Sunday, December 15th

By: Brittany Fiscus-van Rossum
Matthew 11:2-11
Reflection—v. 7 ‘What did you go out into the wilderness to look at?’

Jesus is talking about John the Baptist, that rough-around-the-edges, tells-it-like-it-is, dirty, baptizing, eat-what-you-find, back-roads prophet, as he asks the crowd ‘what did you go out into the wilderness to look at?’ If you were looking for someone in soft robes–you should have checked the palace, he says, you won’t find someone like that out here. If you are expecting guidance to come from a three-piece suit, try downtown or the courthouse. Would you prefer your prophetic word to be packaged a little fancier? Try Ponce City Market or Midtown. No, really, Jesus implores, ‘What then did you go out to see?’ Did you desire to hear something prophetic, or would you prefer soft robes that keep the status quo? John the Baptist was a radical. He spoke the truth, positioned himself on the margins, and ultimately, caused enough good trouble to get himself killed. He called tax collectors and sinners to the wilderness (there at the edges of acceptable society) to change their hearts and lives and prepared the way for the one who would call us all. What are we looking for and where do we seek it? Would we prefer to maintain the status quo and grasp for whatever inkling of power benefits us at the sake of others or do we want to change our hearts and lives? Check yourself and where you seek your guidance. Prophets are often speaking to us from those places we would rather avoid.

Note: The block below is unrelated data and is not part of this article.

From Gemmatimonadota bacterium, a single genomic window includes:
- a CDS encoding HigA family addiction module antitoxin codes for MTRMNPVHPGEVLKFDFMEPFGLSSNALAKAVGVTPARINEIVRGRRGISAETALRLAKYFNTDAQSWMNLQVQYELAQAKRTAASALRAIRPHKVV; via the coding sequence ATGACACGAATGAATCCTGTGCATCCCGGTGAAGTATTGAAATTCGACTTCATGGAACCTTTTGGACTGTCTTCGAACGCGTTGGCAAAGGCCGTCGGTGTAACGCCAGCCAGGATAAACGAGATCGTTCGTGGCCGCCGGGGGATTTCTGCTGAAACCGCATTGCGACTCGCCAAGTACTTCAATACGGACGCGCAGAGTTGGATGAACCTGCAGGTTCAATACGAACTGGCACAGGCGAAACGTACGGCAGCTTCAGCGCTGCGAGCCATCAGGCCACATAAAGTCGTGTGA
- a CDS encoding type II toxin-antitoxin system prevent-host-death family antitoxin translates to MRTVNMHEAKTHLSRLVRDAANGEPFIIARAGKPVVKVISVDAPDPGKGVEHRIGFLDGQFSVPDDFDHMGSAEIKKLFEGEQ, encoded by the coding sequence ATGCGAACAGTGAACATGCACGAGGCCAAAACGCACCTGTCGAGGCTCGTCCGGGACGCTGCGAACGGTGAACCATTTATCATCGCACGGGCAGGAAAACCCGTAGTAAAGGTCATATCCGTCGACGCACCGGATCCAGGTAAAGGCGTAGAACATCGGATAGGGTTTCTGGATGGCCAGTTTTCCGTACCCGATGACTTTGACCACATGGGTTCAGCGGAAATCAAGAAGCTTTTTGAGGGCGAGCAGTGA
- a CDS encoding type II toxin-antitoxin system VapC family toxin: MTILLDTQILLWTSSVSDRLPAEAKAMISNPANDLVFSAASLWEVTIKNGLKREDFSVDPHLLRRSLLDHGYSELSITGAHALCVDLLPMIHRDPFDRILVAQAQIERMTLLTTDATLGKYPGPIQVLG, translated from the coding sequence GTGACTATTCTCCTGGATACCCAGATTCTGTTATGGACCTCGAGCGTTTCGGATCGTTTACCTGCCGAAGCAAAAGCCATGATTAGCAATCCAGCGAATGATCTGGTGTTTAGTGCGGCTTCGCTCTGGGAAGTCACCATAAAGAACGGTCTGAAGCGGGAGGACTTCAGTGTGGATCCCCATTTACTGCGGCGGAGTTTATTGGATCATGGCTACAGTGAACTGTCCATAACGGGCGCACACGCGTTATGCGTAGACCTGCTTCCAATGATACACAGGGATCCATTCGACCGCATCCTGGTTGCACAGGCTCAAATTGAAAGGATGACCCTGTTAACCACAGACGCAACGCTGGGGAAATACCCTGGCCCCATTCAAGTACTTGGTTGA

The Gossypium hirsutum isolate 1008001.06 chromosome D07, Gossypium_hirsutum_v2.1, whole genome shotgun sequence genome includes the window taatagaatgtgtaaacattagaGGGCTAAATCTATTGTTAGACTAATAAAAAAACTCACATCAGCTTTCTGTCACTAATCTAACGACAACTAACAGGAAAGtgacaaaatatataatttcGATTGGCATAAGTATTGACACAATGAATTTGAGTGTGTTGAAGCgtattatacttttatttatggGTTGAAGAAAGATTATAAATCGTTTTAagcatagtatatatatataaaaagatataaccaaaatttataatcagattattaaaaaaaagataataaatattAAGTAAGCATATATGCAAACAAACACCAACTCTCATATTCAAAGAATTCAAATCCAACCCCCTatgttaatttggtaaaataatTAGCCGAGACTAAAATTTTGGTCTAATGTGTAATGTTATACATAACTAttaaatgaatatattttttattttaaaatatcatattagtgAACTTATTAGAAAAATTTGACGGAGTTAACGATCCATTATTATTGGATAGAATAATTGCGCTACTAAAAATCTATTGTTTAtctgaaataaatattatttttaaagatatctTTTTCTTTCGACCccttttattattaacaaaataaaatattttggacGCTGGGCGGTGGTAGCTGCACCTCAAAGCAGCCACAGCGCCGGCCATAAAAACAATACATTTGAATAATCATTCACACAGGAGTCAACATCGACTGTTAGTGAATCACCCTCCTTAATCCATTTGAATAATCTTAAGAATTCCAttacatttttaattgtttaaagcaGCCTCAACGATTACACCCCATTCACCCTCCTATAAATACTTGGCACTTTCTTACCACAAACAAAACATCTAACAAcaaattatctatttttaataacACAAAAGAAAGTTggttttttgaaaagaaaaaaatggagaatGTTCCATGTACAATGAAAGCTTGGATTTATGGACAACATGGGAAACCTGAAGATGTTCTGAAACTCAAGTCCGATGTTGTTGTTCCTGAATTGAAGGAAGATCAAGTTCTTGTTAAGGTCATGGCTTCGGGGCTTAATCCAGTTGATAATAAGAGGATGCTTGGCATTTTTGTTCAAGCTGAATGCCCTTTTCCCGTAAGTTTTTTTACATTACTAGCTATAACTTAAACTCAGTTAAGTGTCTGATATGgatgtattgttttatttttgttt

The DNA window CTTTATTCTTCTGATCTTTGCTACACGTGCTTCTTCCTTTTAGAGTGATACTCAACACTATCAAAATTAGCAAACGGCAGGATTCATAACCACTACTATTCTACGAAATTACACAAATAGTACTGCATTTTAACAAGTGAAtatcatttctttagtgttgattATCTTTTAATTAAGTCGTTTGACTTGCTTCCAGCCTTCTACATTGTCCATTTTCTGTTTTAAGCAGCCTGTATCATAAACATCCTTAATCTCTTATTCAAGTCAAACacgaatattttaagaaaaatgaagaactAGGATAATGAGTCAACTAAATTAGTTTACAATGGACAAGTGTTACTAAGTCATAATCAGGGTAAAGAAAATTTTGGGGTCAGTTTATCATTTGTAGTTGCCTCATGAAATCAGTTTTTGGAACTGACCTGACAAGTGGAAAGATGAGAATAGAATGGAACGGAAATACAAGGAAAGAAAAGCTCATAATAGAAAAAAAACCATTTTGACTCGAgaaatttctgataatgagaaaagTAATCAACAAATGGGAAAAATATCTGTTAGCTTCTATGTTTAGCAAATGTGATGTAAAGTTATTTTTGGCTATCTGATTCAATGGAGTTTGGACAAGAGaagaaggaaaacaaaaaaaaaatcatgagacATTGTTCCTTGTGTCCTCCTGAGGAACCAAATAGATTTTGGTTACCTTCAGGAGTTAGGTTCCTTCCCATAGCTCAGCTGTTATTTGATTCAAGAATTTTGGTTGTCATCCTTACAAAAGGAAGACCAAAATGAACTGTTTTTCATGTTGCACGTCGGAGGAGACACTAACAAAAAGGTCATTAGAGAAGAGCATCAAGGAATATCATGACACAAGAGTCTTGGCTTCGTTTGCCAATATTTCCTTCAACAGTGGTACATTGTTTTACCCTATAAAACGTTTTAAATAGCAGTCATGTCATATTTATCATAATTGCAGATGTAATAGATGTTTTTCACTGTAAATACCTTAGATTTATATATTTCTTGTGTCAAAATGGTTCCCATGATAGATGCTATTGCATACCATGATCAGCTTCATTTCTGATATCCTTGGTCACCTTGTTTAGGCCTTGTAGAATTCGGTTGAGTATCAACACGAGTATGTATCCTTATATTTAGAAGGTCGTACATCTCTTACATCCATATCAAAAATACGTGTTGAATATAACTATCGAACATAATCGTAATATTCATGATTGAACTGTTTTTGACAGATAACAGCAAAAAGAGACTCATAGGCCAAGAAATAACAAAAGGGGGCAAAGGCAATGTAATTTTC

Prayer: Radical God, the way is prepared; call us out into wilderness places to hear you.

Saturday, December 14th

By: David Swank
Psalm 72:1-19
Reflection—v.12 ‘For he will deliver the needy who cry out’

Hello everyone! I would like to start by considering how sometimes it seems like life as it is on earth is more like ‘Hell on earth’ than as God must have intended it to be. I can personally imagine the grief and frustration, along with the sadness, God must truly feel, because when God created all life on earth God created it good. God’s creation was his main attention–he gave it attention and care and desired a sinless world. However, ever since those first days on earth when Cain murdered his brother Abel, that set the tone for countless future sins such as greed, power, hate, and racism. I believe these are some of the reasons we war–we are prejudice toward one another over race and nationality. These types of wars seem like a never ending thing. People are fighting over the money and power that they want to gain for themselves, spending billions on utter foolishness, when there are thousands of poor and needy people in dire need of important necessities such as food, clothing, and hygiene products. But, I trust that God wants better for us–that God wants us to care for one another, and I truly believe God will prevail.

Prayer: God our good creator, save us from our foolish ways and help us to be good to one another as you so deeply desire.

Friday, December 13th

By: Bill Smith
Romans 15:2-13
Reflection—v.6 ‘with one mind and one voice’